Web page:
Creating value in the supply chain has a close relationship with cutting out waste – and one of the best ways of removing waste from the supply chain is to automate repetitive processes that add little value. Electronic commerce may have oiled the links between customers and suppliers, but consistent, complete and up-to-date product information is essential if errors are to be eliminated, or at least, greatly reduced.
The problem is, attaining accurate product information is hellishly difficult, with pools of inconsistent data residing in disparate systems scattered throughout a manufacturing enterprise or across distant ERP platforms in supplier organisations. Making a small change to a product often requires considerable manual intervention to update product data across all these locations – the result being inconsistency and inaccuracy. Inevitably, problems manifest themselves across the supply chain in the form of shipment and invoicing errors that can be expensive to sort out.
If a manufacturer requires a high degree of agility to maintain a competitive stance – as is often stated in learned supply chain management white papers – then products need to be introduced and updated quickly and efficiently, with product data transmitted to customers in a consistent format.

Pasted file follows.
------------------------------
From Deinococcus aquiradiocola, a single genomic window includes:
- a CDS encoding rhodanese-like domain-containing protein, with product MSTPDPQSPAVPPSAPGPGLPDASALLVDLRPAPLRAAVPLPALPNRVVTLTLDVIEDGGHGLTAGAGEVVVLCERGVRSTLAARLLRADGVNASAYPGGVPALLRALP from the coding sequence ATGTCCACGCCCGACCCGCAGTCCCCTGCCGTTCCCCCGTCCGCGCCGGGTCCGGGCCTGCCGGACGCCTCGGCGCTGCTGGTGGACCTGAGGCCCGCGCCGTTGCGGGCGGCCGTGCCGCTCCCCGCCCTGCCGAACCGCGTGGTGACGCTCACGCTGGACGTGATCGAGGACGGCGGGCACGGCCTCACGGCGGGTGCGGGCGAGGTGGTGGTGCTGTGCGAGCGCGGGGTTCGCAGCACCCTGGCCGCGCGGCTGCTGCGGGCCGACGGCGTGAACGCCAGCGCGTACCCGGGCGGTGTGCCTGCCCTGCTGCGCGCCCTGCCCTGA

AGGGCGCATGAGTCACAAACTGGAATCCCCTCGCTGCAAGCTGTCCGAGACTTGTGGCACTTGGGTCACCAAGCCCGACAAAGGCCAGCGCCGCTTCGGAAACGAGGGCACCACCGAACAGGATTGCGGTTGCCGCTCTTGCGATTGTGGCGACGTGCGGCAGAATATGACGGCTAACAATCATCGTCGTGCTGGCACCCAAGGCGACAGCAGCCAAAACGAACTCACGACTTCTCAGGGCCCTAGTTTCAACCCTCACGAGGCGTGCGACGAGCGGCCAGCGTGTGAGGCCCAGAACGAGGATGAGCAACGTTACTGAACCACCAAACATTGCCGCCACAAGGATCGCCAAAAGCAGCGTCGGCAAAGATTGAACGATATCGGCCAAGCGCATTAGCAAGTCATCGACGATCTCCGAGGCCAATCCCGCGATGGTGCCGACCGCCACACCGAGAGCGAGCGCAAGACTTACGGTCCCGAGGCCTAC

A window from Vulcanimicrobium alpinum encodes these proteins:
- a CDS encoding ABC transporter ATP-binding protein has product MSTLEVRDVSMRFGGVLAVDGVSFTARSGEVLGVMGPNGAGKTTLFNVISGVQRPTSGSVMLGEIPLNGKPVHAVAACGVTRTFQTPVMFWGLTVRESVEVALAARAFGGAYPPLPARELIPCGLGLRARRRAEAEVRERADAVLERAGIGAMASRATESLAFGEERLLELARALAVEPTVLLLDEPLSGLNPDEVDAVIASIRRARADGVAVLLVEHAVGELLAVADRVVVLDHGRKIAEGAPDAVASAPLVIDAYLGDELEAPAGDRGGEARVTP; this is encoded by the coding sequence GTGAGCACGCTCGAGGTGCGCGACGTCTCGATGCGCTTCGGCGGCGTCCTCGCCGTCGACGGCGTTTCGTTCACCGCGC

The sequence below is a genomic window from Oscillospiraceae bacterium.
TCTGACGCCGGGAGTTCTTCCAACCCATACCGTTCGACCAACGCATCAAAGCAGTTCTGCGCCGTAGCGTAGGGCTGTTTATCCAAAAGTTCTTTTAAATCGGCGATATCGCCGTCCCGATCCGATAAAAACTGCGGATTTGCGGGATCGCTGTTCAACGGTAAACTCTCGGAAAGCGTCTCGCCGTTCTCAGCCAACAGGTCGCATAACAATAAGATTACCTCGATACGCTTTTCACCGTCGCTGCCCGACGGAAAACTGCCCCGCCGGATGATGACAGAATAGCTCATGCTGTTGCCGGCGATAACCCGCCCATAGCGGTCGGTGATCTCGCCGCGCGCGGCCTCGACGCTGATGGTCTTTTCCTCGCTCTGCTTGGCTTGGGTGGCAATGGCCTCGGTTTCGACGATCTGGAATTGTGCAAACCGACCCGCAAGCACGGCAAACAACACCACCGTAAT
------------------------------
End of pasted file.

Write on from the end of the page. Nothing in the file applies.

What’s required is a central pool of product data across a sector. And that’s exactly what a growing number of consumer packaged goods (CPG) manufacturers and a few leading retailers are actively engaged in creating. The initiative, orchestrated by GS1, the European body responsible for bar coding and radio frequency identification (RFID), has been building up a worldwide system for swapping product data called the Global Data Synchronisation Network (GDSN). The network consists of 26 local data pools across 50 countries.